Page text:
Where do you find inspiration when faced with challenges?
JK: I find inspiration from my supporters. Whenever I feel exhausted or depleted, someone will message me or share a picture of them wearing one of my designs and it invigorates me.

What does “success” look like for you? What do you think will help you achieve it?
JK: Success to me looks like using my special gifts and talents to do everything I was put on the earth to do and having the means to do so. For me, I believe my mission is to use my art to create, inspire and serve.

Has personal or professional “success” changed for you since the COVID-19 pandemic?
JK: I think my personal definition of success is the same, but I saw how critical my product was to the current political climate during the “Black Lives Matter” movement protests. I saw record sales and website traffic in the month of June because I was already creating apparel that made people feel seen and empowered.

What’s it like to work alone or with your partners? What advice do you have for fellow entrepreneurs about building and leading teams?
JK: Most of the time, I work alone but I do work with other vendors to manufacture some of my products. My advice would be if there’s something you don’t know how to do, the information is out there. I get on YouTube constantly to learn new skills or I reach out to other people in my network that may have the answers.

Many entrepreneurs continue to perfect their daily routines to support their work and greater vision; would you mind sharing your morning routine or a regular ritual that grounds your work each day? How has it changed in recent months?
JK: I have certain days for certain tasks. For example: shipping days, designing days, social media content creation days and web design days. Since I handle all areas of my business, it’s important to dedicate certain days to certain tasks so I don’t get too overwhelmed. In the last few months, I have found ways to become more efficient and thoughtful when I do need to leave my house in the interest of limiting my time outside and social distancing.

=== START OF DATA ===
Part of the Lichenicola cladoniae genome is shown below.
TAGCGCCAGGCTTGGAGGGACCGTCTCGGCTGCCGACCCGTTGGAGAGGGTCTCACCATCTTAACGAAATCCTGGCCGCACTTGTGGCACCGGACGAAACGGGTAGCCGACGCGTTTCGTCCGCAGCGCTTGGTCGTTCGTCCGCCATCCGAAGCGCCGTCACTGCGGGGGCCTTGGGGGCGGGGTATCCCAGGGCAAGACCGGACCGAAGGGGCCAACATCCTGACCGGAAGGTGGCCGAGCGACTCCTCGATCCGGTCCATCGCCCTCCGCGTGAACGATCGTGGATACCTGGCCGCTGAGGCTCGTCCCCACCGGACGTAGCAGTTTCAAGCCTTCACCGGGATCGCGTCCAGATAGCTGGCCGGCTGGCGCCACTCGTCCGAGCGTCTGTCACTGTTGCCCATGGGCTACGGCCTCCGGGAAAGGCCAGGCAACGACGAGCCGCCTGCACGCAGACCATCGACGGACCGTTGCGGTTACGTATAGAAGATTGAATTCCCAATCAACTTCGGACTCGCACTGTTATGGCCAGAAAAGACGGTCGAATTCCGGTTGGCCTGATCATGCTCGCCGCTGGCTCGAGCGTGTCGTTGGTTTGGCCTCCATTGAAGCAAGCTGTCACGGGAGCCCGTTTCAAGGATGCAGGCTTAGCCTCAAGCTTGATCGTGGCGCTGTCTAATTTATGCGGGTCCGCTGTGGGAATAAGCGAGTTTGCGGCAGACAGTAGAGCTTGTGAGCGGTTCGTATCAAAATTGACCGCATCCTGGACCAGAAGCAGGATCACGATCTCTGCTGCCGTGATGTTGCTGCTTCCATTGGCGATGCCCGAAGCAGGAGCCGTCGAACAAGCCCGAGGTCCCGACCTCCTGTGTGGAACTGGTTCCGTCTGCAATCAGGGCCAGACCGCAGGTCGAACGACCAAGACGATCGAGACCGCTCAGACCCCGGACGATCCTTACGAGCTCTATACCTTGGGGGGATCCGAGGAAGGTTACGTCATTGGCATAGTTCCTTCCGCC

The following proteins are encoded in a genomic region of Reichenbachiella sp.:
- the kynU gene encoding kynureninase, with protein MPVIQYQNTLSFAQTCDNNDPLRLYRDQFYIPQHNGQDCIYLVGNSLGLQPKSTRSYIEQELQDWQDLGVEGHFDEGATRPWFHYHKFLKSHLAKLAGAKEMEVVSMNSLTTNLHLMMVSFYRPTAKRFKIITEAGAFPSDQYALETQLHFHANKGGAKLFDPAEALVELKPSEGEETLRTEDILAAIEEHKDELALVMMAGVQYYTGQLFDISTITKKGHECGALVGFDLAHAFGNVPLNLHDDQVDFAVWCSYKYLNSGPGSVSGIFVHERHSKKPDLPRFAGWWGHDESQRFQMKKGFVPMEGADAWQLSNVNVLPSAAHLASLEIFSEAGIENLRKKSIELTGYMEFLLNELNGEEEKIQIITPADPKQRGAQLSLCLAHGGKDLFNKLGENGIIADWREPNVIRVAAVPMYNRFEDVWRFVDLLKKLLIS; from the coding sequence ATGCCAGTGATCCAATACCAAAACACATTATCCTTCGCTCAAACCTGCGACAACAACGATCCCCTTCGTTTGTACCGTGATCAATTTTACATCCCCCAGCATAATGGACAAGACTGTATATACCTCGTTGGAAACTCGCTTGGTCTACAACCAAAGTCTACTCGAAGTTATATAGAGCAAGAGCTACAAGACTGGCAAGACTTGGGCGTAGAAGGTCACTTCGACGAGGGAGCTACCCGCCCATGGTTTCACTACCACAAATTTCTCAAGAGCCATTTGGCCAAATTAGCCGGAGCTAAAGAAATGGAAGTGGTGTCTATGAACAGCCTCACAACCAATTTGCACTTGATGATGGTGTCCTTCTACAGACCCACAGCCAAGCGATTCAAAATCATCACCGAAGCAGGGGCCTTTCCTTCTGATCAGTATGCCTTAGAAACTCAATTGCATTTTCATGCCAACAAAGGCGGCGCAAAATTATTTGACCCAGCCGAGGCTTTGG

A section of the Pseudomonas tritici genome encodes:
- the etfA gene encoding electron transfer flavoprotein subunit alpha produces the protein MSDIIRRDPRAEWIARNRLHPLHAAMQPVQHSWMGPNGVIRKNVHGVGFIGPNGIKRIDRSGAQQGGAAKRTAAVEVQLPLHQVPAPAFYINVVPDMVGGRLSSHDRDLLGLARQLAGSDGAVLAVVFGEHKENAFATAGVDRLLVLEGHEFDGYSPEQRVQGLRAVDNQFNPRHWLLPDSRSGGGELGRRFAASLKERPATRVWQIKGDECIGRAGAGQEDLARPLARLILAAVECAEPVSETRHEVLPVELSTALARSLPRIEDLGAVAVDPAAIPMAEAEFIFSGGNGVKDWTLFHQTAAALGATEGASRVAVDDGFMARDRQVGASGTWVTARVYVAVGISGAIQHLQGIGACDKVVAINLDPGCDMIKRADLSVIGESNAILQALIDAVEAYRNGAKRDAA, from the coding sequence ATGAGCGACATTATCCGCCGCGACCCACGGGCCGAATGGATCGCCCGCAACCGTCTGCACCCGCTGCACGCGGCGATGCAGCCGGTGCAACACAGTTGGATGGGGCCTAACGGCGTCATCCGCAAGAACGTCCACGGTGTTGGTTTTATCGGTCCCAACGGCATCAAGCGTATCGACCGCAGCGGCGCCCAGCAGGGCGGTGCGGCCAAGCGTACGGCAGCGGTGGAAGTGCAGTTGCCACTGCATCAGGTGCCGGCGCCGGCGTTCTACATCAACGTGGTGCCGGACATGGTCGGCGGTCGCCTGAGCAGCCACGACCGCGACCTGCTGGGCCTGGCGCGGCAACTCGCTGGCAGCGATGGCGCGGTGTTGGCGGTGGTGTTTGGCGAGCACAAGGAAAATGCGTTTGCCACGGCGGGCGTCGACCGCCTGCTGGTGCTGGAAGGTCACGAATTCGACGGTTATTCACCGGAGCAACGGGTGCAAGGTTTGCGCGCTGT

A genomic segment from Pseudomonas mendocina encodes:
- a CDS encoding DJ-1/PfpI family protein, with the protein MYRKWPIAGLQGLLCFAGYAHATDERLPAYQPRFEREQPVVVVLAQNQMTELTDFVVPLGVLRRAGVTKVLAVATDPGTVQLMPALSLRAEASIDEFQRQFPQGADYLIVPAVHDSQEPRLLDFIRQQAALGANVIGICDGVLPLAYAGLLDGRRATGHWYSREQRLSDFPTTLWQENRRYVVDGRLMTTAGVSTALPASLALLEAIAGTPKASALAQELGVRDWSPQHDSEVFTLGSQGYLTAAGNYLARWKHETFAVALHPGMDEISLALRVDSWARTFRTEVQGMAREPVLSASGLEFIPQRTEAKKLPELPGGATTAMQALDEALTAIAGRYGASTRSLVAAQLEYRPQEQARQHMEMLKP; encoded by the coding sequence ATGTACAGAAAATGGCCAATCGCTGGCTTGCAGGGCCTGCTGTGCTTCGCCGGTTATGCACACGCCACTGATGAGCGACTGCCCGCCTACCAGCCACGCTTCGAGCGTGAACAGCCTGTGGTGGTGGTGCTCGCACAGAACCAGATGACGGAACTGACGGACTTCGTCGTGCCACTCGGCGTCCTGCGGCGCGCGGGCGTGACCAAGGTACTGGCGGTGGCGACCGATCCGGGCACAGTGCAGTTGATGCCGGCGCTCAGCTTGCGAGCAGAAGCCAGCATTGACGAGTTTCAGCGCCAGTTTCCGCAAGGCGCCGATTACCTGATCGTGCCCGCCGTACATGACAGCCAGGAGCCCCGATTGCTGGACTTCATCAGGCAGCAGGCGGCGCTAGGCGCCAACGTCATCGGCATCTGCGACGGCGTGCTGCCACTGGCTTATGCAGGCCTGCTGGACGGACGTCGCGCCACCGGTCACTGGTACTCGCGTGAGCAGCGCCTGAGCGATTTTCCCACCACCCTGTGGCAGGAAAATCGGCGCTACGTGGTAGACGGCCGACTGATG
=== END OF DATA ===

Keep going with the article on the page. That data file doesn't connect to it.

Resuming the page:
What keeps you motivated during this time?
JK: My motivation comes from my community of supporters. Every time someone shares one of my designs in their Instagram story or makes a purchase it gives me that extra push to make it through the day. For some of us, there’s really been a unique opportunity to use this time to try to take better care of ourselves and the things we were neglecting like our mental health and self-care. Taking better care of myself and staying connected to my family and friends helps me stay motivated during this difficult time.

What kind of an entrepreneur do you want to be known as, as in, what do you want your legacy to be?
JK: I want to be known as the kind of entrepreneur that never gave up no matter what obstacles she faced. A woman that moved away from her hometown of Kansas City, KS and everyone she knew and loved to follow her dreams in the big city of New York. I have peace knowing that I followed through with the dream I had my whole life and reached heights I never knew I would.

What is a quote or some words of wisdom that help get you through the tough days?
JK: “I am standing on the shoulders of my ancestors, I cannot lose”

Show up before people even realize there’s a party. It’s easier to advance when you’re competing against yourself, and it’s more fun and motivating when others realize it’s worth showing up too.

Do you have someone you’d like to nominate to be profiled in our Faces of Entrepreneurship series? Please let us know by emailing media@thecenter.nasdaq.org.